GCN: Notwithstanding endeavors to eschew obfuscation, website readability drops
More than five years after President Barack Obama signed the Plain Writing Act, the readability of federal agency websites has gotten worse. The complex, “government-ese” language not only obscures communications, but it also costs agencies money as they clarify the message through different channels and respond to misunderstandings, according to a recent report.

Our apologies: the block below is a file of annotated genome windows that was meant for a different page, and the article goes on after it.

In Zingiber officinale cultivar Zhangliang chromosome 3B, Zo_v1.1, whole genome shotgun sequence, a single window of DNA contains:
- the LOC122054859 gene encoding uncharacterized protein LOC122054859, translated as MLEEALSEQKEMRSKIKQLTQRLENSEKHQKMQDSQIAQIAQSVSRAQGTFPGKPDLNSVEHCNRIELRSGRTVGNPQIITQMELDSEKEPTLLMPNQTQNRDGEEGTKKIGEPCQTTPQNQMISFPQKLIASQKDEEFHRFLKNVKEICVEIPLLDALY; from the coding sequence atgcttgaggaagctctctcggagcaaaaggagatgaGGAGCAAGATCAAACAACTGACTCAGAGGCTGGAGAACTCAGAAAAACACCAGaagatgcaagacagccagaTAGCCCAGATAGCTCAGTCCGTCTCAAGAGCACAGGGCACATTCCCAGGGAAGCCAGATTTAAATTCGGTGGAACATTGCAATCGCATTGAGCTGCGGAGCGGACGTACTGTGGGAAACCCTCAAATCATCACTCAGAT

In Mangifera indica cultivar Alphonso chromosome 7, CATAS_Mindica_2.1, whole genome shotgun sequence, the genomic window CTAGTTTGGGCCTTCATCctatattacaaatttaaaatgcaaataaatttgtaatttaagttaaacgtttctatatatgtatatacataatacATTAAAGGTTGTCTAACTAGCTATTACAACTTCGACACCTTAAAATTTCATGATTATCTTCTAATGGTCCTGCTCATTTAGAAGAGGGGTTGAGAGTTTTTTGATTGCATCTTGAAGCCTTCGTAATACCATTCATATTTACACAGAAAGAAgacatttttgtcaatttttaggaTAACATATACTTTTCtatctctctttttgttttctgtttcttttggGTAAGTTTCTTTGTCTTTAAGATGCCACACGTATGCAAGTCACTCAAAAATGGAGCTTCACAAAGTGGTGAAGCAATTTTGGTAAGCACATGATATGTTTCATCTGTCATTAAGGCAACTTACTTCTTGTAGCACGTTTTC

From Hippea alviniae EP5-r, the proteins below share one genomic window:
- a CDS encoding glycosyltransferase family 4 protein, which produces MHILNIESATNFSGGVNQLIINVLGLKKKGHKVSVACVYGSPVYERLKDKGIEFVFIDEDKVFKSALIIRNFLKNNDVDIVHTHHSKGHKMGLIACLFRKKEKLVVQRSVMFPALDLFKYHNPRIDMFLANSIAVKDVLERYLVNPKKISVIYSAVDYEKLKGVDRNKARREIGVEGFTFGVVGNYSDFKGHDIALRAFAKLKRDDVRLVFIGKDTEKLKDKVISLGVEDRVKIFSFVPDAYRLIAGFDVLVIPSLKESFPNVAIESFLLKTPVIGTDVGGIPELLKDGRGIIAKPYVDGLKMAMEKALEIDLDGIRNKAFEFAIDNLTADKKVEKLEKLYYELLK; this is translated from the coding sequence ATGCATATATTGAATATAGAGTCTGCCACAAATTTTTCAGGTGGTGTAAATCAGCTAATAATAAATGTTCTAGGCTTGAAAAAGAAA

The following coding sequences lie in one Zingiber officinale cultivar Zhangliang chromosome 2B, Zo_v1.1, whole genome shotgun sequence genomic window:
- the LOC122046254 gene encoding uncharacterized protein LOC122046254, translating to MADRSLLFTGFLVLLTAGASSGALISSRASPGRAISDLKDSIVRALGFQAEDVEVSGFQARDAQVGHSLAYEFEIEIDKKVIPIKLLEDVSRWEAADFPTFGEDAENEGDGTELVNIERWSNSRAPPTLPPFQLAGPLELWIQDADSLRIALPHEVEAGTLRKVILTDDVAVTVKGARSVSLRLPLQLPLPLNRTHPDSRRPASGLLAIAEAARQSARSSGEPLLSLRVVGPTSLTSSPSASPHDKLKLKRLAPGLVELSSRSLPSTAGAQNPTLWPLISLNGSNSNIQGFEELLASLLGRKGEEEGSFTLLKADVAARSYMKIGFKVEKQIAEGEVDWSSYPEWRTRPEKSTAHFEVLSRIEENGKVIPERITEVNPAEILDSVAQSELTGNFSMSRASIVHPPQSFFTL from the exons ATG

The 2016 U.S. Government Plain Writing Index compares this year’s findings to the index published in 2011, just after the Plain Writing Act of 2010 began requiring clear communication practices and plain language. It was compiled by VisibleThread, which used its enterprise-grade document content analysis solution and a database of complex words published by PlainLanguage.gov to produce the data for the Index.
The report finds that despite modest improvements with regard to passive voice and long-sentence frequency, federal agency communication is regressing overall. Measures of average complexity across the Index have more than doubled, and readability has gone up a full grade level.